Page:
On Koh Tao, we treated ourselves to a nice cool air-conditioned room on the top end of Sairee Beach and went off in the usual business of exploring our new surroundings. The island is very popular with divers searching for cheap(ish) and supposedly amazing diving sites (which were still unfortunately beyond our traveller's budget), so the crowd and the vibe mainly consisted of your 18-30 party- and dive -hard dudes and gals, mainly western restaurants and a good handful of beach-front drinking establishments offering the obligatory Samsong-whiskey buckets cheap enough to get everyone drunk by 9pm. The beach wasn't much, but then after Koh Rong in Cambodia, we had become very picky on that front. We went about our time by enjoying some nice meals and drinks, walks on the shallow waters of the beach, one very late night watching (me half snoozing) Man City's win over Man United, as well as reflecting on the experiences of our travels so far. On what was meant to be our last night on the island, we bumped into a lovely couple, Jules and Tomek from Salford, and ended up chatting for hours and got ourselves well 'hydrated' in one of the aforementioned establishments before finally stumbling back around 3am. Needless to say, my condition in the morning meant that we stayed for another day so I could recover. We met with Jules and Tomek again that night for a lovely sea-front dinner of freshly caught red snapper and a selection of thai curries, thankfully by which time I had got my appetite back. We'd started to think about our options for the next islands, but until I had done enough research, Shaun figured our best option in the mean time was to get ourselves closer to the mainland, and so the following morning we took a short boat ride and found ourselves on Koh Samui.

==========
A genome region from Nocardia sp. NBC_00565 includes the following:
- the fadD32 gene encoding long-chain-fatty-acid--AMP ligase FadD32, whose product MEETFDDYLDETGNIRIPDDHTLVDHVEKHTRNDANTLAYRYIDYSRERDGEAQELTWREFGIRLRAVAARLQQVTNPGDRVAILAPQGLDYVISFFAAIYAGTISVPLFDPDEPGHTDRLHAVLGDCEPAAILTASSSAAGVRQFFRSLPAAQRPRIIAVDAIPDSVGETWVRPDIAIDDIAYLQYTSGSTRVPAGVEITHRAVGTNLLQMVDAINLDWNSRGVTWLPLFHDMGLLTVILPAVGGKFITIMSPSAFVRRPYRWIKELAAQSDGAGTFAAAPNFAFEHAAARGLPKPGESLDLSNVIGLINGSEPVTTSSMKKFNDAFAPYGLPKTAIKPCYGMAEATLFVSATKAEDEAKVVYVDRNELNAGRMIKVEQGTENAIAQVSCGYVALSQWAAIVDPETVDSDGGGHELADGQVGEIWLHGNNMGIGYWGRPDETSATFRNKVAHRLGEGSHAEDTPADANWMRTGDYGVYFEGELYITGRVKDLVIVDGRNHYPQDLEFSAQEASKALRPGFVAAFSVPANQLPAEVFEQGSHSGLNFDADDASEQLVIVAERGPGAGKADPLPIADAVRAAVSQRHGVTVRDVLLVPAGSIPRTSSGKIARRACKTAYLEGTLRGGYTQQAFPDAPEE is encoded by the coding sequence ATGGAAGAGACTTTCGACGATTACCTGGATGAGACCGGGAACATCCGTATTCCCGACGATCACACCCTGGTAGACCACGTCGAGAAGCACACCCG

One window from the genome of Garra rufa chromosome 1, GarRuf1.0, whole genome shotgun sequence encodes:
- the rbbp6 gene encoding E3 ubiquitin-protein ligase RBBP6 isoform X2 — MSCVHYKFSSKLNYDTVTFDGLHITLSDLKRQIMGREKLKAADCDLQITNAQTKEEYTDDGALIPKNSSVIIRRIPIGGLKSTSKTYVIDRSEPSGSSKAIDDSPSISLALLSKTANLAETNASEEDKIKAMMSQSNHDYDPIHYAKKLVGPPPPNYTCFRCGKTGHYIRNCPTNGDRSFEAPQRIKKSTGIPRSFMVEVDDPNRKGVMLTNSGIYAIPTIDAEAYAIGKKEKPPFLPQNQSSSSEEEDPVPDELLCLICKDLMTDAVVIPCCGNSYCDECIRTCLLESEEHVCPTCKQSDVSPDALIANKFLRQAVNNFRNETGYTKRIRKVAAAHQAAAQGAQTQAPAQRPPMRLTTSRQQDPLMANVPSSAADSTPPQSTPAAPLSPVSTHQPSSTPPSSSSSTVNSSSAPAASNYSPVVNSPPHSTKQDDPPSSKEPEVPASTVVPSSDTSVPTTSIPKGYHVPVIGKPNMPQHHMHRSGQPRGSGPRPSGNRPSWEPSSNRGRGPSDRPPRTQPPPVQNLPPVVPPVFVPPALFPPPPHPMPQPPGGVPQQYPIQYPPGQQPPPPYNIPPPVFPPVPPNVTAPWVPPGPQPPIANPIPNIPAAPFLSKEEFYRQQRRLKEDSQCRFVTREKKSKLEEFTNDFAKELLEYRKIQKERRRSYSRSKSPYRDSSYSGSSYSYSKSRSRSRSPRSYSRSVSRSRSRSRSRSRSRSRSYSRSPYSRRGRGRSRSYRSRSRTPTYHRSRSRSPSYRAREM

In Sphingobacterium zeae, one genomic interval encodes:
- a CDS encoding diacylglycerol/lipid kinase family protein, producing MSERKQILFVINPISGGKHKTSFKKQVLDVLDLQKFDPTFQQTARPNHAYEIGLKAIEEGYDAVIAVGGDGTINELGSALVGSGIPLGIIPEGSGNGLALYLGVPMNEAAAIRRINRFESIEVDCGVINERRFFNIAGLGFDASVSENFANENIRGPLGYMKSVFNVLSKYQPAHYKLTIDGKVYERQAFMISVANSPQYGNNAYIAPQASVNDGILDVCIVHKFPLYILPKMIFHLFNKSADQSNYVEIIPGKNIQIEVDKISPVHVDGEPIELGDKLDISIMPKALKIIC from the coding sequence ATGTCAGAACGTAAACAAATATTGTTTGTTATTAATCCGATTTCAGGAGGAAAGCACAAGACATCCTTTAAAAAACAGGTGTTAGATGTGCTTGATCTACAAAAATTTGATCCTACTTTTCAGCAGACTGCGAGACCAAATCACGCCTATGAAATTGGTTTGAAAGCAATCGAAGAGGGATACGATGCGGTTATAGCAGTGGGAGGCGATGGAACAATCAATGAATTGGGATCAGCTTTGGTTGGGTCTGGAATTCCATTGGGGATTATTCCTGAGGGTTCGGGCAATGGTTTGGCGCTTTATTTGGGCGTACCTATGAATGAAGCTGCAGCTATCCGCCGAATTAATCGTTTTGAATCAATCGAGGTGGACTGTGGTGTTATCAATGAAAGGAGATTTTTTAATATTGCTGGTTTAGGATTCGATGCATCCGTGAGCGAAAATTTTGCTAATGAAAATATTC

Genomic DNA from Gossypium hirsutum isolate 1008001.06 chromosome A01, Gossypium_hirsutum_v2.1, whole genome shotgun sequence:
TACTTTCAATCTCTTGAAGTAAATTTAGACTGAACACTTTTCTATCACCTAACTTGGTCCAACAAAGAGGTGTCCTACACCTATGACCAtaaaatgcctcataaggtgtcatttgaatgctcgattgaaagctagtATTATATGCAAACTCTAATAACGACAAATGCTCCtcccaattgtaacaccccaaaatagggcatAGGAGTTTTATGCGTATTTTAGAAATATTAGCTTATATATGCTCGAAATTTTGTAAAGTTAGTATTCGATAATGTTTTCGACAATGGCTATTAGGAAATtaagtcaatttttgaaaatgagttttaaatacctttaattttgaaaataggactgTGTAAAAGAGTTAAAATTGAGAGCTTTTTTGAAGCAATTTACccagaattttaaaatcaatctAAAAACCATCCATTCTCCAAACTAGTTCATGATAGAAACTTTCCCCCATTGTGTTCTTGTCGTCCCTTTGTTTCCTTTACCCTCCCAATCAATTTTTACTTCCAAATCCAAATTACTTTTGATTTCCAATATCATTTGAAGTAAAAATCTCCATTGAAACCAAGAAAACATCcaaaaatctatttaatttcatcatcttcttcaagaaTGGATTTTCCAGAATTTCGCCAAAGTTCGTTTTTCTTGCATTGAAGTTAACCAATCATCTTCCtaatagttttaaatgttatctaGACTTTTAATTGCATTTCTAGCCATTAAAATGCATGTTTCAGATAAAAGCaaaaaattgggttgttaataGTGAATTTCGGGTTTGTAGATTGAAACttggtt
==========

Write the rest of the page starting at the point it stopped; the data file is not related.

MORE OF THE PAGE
Koh Samui was never really on my list of 'must see' Thai islands as it has become one of the most developed and touristy islands, sadly at the cost of the local environment. As if to prove my point, as we arrived on the main town pier we saw huge passenger planes landing one after another on the close-by airport, so we quickly jumped into a taxi and asked to be driven to one of the further away beaches, called Mae Nam. We found a nice and cheap guesthouse right by the beach run by a friendly (and quoting Shaun 'as camp as Christmas') Thai chap called Mickey, who recommended a night market which was to take place just around the corner that evening. We took the afternoon easy by swimming and enjoying the beach views. As the darkness descended, we filled our empty bellies with street food galore, got merrily tipsy on lethally strong streetside pop-up-bar mojitos and found ourselves truly enjoying the evening and the atmosphere at the night market. Unfortunately the next morning we'd missed the sunny weather of the day and the low season rain clouds were already drifting our way. We stuffed ourselves with huge sandwiches and a potato rosti the size of a pizza plate at a Swiss cafe nearby and just missed the torrential rains as we hurried back to our bungalow. That night we had a tasty Thai meal at the next door beach cafe before wandering back to the village streets and stumbling upon a bar run by a extremely welcoming and genuine Mancunian called Stuart (not that Mancunians generally aren't!). We ended up playing several games of pool chatting to him and a crazy Icelandic/Danish guy called Paul, who seemed determined to get Shaun as drunk as possible, evidenced with the 4 shots of Jager just as we tried to walk out of the door.